"Laughter Is Nothing Else But Sudden Glory"

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Context: Thomas Hobbes was a philosopher and political scientist, whose best known work, Leviathan, is an analysis of government; it is a strongly materialistic interpretation of political institutions. To Hobbes, man is by nature equal, and selfseeking; competition is basic to him. Every man is the natural enemy of every other: therefore, governments are formed that order may be ensured. In the process, every individual contracts with all other individuals, each giving up his rights to the governing person or body. This sacrifice is made in order to achieve survival, security, and happiness for each individual. The contract is a mutual one among the governed, not between subject and ruler. Thus, to Hobbes, the right of the state or of the sovereign is absolute. He believes also in the separation of church and state: the laws of God are internal, those of man are external, and the two do not conflict. To resist one's government is to sin against the laws of God, since these are the laws of nature. Hobbes' metaphysics also reflects his materialism; he considers the entire universe matter, and things of the spirit, including God, are also matter but somewhat less substantial. His system is actually one of mechanics or physics. Hobbes also explored psychology, concluding that all so-called voluntary actions have necessary causes and are therefore both involuntary and inevitable. Tripos is a group of his three most important works on this subject; each is a discourse on certain areas of human psychology and motivation. The first takes up the nature of man; the second examines law and the body politic; and the third explores the relationship between freedom and necessity. In the first essay, Human Nature, Hobbes begins with a discussion of the senses, the reasoning process, and the passions. Laughter, representative of a passion which has no name, is subjected to a penetrating analysis:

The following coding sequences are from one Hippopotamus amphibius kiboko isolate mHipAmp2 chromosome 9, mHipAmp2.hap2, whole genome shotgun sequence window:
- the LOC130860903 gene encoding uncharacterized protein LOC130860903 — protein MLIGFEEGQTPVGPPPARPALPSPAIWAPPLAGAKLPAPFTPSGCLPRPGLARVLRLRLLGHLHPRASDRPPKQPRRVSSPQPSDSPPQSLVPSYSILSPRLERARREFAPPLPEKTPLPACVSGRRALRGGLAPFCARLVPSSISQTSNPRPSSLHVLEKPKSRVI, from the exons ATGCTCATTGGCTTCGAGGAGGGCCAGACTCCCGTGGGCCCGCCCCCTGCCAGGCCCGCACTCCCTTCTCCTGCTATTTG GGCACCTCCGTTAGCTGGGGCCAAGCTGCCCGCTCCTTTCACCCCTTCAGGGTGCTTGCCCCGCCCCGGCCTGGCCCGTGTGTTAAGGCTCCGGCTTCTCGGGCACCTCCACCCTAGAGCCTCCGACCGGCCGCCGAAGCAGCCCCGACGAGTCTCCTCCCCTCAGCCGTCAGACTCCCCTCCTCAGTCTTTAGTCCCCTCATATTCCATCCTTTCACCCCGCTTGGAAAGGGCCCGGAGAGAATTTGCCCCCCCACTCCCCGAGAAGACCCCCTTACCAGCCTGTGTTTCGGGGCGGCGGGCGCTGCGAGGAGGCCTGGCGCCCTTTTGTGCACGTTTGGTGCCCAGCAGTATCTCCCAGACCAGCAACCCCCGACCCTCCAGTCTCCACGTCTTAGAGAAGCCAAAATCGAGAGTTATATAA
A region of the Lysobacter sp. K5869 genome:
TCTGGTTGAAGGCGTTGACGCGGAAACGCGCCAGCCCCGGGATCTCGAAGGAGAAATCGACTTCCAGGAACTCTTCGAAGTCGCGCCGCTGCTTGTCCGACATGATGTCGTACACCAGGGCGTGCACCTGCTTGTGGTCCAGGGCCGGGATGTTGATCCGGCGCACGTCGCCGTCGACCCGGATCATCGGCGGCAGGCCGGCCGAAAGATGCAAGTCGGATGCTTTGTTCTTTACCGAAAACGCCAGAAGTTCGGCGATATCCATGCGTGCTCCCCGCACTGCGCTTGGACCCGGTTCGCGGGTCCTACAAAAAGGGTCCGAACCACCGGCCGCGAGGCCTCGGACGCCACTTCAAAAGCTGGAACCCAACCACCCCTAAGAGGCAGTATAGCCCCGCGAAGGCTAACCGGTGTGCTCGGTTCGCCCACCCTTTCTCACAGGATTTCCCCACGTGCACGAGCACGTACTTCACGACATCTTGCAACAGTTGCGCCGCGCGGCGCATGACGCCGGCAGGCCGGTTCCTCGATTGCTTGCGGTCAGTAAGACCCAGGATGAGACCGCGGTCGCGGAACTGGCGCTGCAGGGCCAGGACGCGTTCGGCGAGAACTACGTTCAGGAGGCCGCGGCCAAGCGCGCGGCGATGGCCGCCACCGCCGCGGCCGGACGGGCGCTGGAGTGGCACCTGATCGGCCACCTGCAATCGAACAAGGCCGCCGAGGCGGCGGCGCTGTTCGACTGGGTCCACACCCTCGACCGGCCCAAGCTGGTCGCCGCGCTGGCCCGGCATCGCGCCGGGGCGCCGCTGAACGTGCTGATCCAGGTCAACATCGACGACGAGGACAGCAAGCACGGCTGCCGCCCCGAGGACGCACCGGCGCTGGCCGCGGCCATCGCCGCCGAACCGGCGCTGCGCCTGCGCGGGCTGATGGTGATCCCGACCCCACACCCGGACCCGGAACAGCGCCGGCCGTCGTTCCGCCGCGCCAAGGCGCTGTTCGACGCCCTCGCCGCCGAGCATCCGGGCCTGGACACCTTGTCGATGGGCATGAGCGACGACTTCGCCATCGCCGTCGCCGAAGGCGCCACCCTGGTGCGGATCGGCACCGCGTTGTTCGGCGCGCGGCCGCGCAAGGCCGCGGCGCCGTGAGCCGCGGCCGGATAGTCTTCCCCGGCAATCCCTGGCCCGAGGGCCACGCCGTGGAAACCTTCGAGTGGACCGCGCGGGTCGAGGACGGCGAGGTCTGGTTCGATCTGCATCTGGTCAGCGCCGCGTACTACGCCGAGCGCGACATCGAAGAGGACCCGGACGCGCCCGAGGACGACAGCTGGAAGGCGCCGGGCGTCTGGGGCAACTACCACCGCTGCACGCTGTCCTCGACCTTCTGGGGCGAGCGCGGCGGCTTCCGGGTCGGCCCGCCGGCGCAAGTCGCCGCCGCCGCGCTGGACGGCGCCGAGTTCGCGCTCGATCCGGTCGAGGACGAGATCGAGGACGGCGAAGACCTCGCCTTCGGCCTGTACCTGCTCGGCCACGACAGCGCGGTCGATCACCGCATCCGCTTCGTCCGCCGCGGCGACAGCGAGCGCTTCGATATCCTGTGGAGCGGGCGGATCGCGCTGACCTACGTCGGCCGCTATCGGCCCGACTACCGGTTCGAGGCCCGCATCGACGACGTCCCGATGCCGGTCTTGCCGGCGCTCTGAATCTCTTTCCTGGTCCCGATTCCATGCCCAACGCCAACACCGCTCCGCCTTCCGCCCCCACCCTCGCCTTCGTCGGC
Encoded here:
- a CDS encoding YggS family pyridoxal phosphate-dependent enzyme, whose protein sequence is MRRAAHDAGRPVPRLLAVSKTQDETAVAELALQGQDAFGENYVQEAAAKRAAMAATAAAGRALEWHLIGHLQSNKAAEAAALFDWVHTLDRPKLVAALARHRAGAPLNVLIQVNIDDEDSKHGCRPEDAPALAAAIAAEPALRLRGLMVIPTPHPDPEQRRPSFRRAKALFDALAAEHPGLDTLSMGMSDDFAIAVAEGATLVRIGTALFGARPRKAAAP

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. . . Men laugh often, especially such as are greedy of applause from every thing they do well, at their own actions performed never so little beyond their own expectations; as also at their own jests: and in this case it is manifest, that the passion of laughter proceedeth from a sudden conception of some ability in himself that laugheth. Also men laugh at the infirmities of others, by comparison wherewith their own abilities are set off and illustrated. Also men laugh at jests, the wit whereof always consisteth in the elegant discovering and conveying to our minds some absurdity of another: and in this case also the passion of laughter proceedeth from the sudden imagination of our own odds and eminency: for what is else the recommending of ourselves to our own good opinion, by comparison with another man's infirmity or absurdity? For when a jest is broken upon ourselves, or friends of whose dishonour we participate, we never laugh thereat. I may therefore conclude, that the passion of laughter is nothing else but sudden glory arising from some sudden conception of some eminency in ourselves, by comparison with the infirmity of others, or with our own formerly: for men laugh at the follies of themselves past, when they come suddenly to remembrance, except they bring with them any present dishonour. It is no wonder therefore that men take heinously to be laughed at or derided, that is, triumphed over. Laughter without offence, must be at absurdities and infirmities abstracted from persons, and when all the company may laugh together. . . .

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